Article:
Christian Siebert, Institute of Communications and Navigation, German Aerospace Center (DLR), & Chair of Navigation, RWTH Aachen University, Germany; Andriy Konovaltsev, Institute of Communications and Navigation, DLR, Germany; Michael Meurer, Institute of Communications and Navigation, DLR, & Chair of Navigation, RWTH Aachen University, Germany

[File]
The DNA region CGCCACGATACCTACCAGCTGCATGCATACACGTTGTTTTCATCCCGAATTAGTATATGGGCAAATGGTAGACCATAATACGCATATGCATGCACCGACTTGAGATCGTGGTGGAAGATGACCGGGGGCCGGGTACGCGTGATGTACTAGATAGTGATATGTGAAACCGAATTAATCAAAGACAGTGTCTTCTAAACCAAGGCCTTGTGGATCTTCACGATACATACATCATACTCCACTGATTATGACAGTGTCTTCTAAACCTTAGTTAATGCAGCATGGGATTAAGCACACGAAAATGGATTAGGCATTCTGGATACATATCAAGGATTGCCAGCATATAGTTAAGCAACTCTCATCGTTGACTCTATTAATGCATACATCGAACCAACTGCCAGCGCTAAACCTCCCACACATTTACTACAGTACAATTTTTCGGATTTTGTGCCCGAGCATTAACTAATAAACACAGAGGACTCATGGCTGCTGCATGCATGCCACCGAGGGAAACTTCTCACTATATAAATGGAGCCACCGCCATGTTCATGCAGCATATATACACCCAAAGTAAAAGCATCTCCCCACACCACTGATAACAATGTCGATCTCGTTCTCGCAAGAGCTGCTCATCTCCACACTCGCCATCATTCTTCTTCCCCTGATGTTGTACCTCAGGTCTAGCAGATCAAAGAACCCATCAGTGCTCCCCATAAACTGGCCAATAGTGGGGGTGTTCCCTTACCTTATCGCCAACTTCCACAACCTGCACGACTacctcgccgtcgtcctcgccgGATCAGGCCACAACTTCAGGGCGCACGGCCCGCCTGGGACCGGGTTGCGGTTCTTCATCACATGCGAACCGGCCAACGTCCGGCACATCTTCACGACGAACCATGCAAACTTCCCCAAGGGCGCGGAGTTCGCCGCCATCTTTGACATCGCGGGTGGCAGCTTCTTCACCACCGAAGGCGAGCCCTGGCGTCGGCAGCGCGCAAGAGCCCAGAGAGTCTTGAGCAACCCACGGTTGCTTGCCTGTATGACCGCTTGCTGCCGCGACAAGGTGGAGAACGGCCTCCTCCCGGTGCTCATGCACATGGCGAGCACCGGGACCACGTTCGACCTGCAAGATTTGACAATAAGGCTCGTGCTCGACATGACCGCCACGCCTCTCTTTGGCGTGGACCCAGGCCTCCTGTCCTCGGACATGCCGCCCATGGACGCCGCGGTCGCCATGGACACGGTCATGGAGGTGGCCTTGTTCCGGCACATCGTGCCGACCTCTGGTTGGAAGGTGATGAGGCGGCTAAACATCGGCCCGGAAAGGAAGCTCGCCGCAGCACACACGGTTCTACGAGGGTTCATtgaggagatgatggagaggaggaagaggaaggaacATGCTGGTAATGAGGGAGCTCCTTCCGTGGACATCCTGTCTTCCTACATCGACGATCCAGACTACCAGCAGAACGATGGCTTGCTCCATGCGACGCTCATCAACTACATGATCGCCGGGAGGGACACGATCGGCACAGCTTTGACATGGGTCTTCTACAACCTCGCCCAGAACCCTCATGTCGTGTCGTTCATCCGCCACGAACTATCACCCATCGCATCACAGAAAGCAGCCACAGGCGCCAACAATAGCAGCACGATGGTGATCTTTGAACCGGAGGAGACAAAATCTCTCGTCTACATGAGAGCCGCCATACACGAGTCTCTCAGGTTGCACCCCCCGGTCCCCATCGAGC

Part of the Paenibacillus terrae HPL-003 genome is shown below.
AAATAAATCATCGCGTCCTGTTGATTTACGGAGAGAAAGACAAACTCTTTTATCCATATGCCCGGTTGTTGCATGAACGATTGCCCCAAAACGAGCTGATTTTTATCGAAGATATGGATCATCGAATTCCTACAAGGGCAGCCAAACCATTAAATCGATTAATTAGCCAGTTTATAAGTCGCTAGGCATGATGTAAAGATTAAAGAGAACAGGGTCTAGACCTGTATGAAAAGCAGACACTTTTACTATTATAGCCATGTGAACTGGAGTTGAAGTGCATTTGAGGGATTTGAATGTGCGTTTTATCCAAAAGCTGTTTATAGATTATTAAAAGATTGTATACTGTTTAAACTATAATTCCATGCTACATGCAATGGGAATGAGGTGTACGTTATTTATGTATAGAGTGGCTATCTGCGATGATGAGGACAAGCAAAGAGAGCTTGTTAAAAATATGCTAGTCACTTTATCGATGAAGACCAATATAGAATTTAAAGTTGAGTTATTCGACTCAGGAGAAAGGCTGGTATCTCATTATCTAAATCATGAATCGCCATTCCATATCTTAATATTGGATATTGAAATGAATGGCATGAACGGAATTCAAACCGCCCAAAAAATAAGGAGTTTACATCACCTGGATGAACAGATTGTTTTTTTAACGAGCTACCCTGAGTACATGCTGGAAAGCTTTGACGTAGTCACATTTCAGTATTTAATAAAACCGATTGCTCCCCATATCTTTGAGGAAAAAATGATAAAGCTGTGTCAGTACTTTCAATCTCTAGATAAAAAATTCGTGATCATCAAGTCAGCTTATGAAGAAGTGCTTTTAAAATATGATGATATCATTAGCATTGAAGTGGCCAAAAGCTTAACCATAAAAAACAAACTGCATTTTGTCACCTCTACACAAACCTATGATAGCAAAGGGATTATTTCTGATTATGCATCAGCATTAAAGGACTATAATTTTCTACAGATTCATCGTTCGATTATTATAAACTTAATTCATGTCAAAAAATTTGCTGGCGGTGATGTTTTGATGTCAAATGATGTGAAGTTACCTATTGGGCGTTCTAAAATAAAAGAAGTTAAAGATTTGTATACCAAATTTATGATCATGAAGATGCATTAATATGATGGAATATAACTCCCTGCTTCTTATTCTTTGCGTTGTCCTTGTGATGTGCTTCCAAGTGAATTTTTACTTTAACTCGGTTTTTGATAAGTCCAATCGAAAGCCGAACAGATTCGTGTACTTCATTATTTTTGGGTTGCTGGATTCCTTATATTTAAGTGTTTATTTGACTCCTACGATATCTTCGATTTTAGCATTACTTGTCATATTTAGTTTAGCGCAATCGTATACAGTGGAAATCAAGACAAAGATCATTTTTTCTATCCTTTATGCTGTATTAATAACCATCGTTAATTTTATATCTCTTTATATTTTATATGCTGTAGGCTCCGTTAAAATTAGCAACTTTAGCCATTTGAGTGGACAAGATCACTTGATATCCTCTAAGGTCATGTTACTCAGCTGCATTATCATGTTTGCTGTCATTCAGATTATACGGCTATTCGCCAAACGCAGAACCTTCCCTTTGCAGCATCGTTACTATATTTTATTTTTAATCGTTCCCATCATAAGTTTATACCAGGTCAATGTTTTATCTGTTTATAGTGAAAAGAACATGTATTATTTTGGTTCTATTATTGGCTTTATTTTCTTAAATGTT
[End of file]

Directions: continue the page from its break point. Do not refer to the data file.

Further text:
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Multipath propagation is to this day a major source of error in Global Navigation Satellite Systems (GNSSs), in particular in urban environments. Here, additional delayed signal replicas reach the receiver via one or multiple reflections from nearby obstacles. This causes biased range estimates in conventional receivers leading to Position, Velocity, and Time (PVT) errors. New safety-relevant applications as unmanned aerial vehicles or autonomous cars raise demand for high accuracy and fail-safe positioning systems. Deviations of several meters or outages in these areas are unacceptable. A novel proposal is made for an effective multipath rejection. The solution is based on a multicorrelator receiver using an Extended Kalman Filter (EKF) as an iterative solver replacing the conventional Delay Locked Loop (DLL) code tracking. The underlying signal model of the EKF incorporates the radio propagation channel between satellite and receiver inherently considering the reception of reflected multipath signals. Therewith, not only additional resilience against multipath propagation phenomena can be achieved while performing the code pseudorange measurement, but also an estimate for the Channel Impulse Response (CIR) of the radio channel is obtained. The functionality of the proposed approach has been demonstrated with simulations. A hardware GNSS constellation simulator has been used to test the algorithm under realistic conditions. The performance has been compared against the conventional DLL based GNSS receiver. It turned out that the effect of multipath in the pseudoranges as well as the PVT solution has been widely mitigated. In addition to that, it has been demonstrated that the estimation of the CIR of a radio channel affected by strong multipath delivers promising results.